+ The Brehm Center at Fuller Seminary has offered up a veritable treasure trove of stuff aimed at “inspiring imagination and intellect” as part of the Brehm Experience.
+ Phoenix’s vacant lots (of which there are still unfortunately far too many) are being beautified.
+ Writing in the Harvard Business Review, MIT’s Andrew McAfee says, “I sometimes find it hard to believe that America’s current immigration systems weren’t designed by our enemies.”
+ I’ve been eavesdropping a bit on The Thriving Cities Project conversation, and will be particularly interested to see what kinds of answers come in response to questions like this: “What does it mean and take for a community and its residents to thrive?”
+ Speaking of thriving and living well, I commend to you Kyle Bennett’s rule of life.
+ Katie and I went to hear Amy Sherman speak at a Surge Network event in Phoenix this week, where she spoke about vocational stewardship and shalom-making, drawing on her great book Kingdom Calling. If you’re not familiar with her work, there are lots of great resources here.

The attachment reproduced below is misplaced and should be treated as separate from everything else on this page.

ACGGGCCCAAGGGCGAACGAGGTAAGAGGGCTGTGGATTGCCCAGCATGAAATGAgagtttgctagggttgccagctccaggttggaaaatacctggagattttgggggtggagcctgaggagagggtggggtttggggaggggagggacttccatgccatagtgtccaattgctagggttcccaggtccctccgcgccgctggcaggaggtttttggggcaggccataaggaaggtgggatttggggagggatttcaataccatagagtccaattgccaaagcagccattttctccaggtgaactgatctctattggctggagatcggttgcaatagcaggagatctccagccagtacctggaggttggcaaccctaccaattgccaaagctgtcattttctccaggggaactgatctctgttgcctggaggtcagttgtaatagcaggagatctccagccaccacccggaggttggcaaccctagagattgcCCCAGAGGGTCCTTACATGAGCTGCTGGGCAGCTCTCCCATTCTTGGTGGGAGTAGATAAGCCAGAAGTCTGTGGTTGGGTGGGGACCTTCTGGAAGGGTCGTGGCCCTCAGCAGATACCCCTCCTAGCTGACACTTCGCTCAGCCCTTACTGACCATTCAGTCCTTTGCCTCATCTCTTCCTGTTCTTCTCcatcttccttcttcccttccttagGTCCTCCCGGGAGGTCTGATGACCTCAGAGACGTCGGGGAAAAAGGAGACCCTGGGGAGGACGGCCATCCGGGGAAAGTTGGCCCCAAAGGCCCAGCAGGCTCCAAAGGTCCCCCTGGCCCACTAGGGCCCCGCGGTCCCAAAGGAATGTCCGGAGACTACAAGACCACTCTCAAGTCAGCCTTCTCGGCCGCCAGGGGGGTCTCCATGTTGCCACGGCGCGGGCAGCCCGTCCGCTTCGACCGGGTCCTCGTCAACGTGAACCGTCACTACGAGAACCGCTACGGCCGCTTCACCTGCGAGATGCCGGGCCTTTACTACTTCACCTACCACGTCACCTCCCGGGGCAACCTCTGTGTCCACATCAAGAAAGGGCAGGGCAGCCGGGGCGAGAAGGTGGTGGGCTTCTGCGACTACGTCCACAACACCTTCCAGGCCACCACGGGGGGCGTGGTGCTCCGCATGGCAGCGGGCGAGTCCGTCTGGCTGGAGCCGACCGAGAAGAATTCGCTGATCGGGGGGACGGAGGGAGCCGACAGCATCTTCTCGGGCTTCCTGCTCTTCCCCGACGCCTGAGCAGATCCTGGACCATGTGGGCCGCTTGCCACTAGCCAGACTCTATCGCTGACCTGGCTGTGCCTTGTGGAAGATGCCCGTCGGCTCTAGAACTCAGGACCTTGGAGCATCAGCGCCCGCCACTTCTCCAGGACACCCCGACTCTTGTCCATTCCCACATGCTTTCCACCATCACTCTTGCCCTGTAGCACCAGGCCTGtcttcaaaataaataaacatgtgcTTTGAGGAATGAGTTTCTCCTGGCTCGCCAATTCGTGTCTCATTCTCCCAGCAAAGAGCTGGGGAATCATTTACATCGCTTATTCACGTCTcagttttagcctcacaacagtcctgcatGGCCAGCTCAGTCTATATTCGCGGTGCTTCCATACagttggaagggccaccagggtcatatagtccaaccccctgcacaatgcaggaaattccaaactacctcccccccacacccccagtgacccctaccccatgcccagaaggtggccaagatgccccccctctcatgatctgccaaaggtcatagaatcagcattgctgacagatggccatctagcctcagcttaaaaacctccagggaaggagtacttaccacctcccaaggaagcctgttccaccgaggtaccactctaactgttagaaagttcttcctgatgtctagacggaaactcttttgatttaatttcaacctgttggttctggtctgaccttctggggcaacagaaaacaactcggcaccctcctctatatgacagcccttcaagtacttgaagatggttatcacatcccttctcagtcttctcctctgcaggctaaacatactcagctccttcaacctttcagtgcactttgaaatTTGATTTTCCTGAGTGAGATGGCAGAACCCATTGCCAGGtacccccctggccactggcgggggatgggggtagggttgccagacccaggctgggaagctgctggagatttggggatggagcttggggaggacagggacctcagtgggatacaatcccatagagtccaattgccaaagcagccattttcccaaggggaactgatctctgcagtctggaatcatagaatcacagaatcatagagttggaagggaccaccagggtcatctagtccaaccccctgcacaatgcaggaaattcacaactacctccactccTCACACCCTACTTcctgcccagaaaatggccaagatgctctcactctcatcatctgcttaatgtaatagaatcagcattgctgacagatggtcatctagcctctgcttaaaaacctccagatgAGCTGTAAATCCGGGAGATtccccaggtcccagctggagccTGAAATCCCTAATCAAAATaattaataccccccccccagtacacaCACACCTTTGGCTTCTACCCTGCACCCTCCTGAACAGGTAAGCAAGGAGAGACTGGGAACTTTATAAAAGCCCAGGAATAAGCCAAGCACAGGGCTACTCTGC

+ The “Box Canyon Sessions” project from filmmaker Nate Clarke in conjunction with Laity Lodge and some really talented musician folks is über-cool.
+ The thoughtful reviews of Gary Haugen’s The Locust Effect continue to appear in various corners of the interwebs. Of particular note are two. John Donaghy, a Catholic worker in rural Honduras, reflects on the book in light of his everyday experience. And a “religion and politics troubadour” (as he describes himself in his Twitter bio) examines Abraham Kuyper’s influence in Haugen’s thinking.
+ Seth Godin, whose “wisdom” I usually consider hit-or-miss, is onto something here: “Proximity is not a stand in for expertise.”
+ Apathy toward Syria “may be psychologically understandable, but it is still morally problematic,” says Michael Gerson.
+ In his editorial for the upcoming issue of Comment on the theme of “faithful compromise,” editor Jamie Smith cautions, “It’s a dangerous thing to acquire a theology of cultural transformation but lose an eschatology.”